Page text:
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Could exercise improve retinal function? Effects of different physical training protocols on clusterin/ApoJ metabolism in retinal in aged mice

Grant number: 20/04878-4
Support Opportunities:Scholarships in Brazil - Doctorate
Effective date (Start): November 01, 2020
Effective date (End): October 31, 2024
Field of knowledge:Health Sciences - Physical Education
Principal Investigator:Leandro Pereira de Moura
Grantee:Thaís Dantis Pereira de Campos
Host Institution: Faculdade de Ciências Aplicadas (FCA). Universidade Estadual de Campinas (UNICAMP). Limeira , SP, Brazil
Associated research grant:15/07199-2 - Role of clusterin/ApoJ on insulin signalling in response to physical exercise in rodents and humans, AP.JP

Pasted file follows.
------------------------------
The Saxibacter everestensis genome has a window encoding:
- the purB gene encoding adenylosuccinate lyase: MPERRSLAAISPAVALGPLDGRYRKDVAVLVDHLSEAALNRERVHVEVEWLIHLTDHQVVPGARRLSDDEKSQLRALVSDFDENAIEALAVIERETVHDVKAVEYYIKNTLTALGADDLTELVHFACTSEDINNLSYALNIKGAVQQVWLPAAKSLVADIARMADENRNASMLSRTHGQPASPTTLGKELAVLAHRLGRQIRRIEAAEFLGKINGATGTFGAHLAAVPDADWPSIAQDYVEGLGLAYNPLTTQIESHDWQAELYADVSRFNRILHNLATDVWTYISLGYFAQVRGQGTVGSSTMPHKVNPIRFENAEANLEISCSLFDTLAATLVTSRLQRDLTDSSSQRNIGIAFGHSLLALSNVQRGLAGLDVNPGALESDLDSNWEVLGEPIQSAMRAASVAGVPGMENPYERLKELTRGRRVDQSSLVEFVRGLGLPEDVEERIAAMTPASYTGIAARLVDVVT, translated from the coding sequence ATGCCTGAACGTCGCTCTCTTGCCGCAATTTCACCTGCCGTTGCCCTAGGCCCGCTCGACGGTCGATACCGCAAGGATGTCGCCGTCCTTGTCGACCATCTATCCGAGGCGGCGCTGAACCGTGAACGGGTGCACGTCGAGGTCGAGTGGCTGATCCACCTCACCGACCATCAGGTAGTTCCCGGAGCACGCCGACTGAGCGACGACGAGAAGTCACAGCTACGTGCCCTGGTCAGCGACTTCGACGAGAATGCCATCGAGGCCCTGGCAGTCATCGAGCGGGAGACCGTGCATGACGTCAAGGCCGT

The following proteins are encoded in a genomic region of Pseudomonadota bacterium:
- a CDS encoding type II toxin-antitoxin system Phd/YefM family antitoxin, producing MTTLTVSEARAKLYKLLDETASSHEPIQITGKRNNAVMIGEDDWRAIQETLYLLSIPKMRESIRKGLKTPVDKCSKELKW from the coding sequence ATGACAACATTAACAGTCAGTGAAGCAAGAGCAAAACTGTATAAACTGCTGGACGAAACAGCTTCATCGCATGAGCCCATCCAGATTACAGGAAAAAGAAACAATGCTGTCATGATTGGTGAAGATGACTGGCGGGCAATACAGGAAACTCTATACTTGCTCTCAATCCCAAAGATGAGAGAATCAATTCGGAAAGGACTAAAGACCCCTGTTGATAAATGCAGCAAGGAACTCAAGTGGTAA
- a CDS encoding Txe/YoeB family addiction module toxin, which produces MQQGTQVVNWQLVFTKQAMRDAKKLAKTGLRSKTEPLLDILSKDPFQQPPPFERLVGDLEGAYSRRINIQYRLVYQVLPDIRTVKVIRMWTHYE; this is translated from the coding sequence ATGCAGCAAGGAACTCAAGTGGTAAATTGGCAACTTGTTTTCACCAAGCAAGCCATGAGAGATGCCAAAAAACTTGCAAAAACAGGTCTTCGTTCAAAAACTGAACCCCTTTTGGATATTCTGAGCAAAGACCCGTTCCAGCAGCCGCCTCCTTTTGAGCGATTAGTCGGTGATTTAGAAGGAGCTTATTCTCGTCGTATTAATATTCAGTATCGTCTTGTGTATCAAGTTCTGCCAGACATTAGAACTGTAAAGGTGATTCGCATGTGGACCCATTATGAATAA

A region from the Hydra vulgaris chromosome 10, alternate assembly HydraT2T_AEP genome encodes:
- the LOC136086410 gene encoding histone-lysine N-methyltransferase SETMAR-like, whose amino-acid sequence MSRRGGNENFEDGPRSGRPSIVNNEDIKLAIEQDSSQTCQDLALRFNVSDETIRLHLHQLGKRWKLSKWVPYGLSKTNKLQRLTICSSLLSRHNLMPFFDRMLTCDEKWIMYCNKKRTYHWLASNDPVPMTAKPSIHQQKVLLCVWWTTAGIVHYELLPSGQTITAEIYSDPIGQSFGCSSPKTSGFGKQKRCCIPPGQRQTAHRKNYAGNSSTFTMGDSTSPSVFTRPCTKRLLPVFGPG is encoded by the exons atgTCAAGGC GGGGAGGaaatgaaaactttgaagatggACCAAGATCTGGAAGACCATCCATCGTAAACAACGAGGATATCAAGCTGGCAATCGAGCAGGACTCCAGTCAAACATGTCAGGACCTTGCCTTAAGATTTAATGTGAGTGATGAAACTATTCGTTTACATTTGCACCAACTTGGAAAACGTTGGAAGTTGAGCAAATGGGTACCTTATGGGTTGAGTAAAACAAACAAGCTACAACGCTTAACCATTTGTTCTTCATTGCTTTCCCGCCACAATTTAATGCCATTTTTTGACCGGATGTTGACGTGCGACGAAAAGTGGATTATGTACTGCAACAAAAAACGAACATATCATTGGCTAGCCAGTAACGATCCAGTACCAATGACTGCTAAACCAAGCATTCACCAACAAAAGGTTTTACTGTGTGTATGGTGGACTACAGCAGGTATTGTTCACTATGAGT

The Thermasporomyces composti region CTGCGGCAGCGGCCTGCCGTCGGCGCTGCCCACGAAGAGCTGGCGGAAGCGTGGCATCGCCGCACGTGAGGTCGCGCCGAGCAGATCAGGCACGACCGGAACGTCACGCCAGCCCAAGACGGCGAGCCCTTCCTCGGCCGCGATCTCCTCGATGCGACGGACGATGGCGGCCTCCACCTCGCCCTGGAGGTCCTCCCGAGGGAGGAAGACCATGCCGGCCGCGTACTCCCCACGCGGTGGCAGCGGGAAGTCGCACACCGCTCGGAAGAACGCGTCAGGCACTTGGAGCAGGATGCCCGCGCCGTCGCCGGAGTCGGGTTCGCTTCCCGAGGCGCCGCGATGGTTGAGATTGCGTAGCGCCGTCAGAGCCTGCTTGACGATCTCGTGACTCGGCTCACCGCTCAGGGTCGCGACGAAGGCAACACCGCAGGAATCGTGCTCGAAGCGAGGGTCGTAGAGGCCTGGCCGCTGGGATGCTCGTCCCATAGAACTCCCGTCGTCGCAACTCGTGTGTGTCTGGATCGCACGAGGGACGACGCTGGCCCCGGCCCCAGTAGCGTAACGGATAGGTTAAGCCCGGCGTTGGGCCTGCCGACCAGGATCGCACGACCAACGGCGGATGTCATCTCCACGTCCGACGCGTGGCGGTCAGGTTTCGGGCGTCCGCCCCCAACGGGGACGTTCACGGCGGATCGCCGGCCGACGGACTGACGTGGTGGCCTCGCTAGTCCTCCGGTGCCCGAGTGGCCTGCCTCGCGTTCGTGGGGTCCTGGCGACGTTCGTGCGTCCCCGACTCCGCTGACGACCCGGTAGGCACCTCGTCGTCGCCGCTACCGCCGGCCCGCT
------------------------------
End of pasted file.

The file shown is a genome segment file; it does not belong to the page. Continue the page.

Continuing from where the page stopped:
Aging is a natural life-cycle process characterized by progressive loss of tissue function and increased susceptibility to injury and disease, commonly associated with systemic inflammation. This picture is linked to damage to health and is increasing its incidence worldwide, especially in developed countries. This "inflammatory aging" has been correlated as responsible for the appearance of various eye diseases and consequently the damage in visual acuity. More specifically, glycated hemoglobin levels, oxidative stress, and inflammation appear to be associated with lacrimal gland dysfunction, leading to the development and worsening of Cerato-Conjunctivitis Sicca or popularly known as Dry Eye Disease. In more severe and extreme cases, the condition of obesity and inflammation can trigger severe vision impairment. In this scenario, in addition to its numerous metabolic functions, clusterin has been described as protective of the ocular surface by a sealing mechanism that assists in cell survival. On the other hand, it is well known that exercise can act as an important non-pharmacological tool to combat inflammation. However, no study has yet investigated whether regular exercise and different protocols can modulate retinal tear levels and retinal signaling pathways and thus improve visual acuity. Therefore, the present study will aim to elucidate the role of different protocols of short-term physical exercise (aerobic and strength) in the metabolism of clusterin and pro and anti-inflammatory proteins in the retina of aged mice. As preliminary results, through bioinformatics, we observed that there are genes of clusterin and its receptor LRP2 in the retina of mice. Going forward, with the project already underway, we observed that elderly mice, with 25 months of age, showed a reduction in kITT values compared to the young group, mice with 2 months of age. Upon completion of this study, it is expected to find out whether exercise is capable of promoting changes in the eye system and if so, whether through clusterin metabolism, this practice can improve visual acuity. (AU)

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